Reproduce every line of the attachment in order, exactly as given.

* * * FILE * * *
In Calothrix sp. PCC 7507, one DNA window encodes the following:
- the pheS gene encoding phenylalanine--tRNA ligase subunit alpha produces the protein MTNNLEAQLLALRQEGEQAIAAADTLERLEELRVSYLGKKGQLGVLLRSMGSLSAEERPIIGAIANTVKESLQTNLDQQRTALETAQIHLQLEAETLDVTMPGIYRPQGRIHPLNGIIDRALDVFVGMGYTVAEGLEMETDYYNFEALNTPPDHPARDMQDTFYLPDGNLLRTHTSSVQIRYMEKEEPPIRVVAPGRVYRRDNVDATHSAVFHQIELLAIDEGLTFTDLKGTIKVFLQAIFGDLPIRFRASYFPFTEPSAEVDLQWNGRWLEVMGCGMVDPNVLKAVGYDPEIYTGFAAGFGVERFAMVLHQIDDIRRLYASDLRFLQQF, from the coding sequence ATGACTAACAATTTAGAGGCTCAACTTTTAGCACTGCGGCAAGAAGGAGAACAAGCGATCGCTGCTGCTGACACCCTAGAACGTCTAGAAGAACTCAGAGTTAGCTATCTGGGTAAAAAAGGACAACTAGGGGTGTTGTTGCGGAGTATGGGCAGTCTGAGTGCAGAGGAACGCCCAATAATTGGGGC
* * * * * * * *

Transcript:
In Calothrix sp. PCC 7507, one DNA window encodes the following:
- the pheS gene encoding phenylalanine--tRNA ligase subunit alpha produces the protein MTNNLEAQLLALRQEGEQAIAAADTLERLEELRVSYLGKKGQLGVLLRSMGSLSAEERPIIGAIANTVKESLQTNLDQQRTALETAQIHLQLEAETLDVTMPGIYRPQGRIHPLNGIIDRALDVFVGMGYTVAEGLEMETDYYNFEALNTPPDHPARDMQDTFYLPDGNLLRTHTSSVQIRYMEKEEPPIRVVAPGRVYRRDNVDATHSAVFHQIELLAIDEGLTFTDLKGTIKVFLQAIFGDLPIRFRASYFPFTEPSAEVDLQWNGRWLEVMGCGMVDPNVLKAVGYDPEIYTGFAAGFGVERFAMVLHQIDDIRRLYASDLRFLQQF, from the coding sequence ATGACTAACAATTTAGAGGCTCAACTTTTAGCACTGCGGCAAGAAGGAGAACAAGCGATCGCTGCTGCTGACACCCTAGAACGTCTAGAAGAACTCAGAGTTAGCTATCTGGGTAAAAAAGGACAACTAGGGGTGTTGTTGCGGAGTATGGGCAGTCTGAGTGCAGAGGAACGCCCAATAATTGGGGC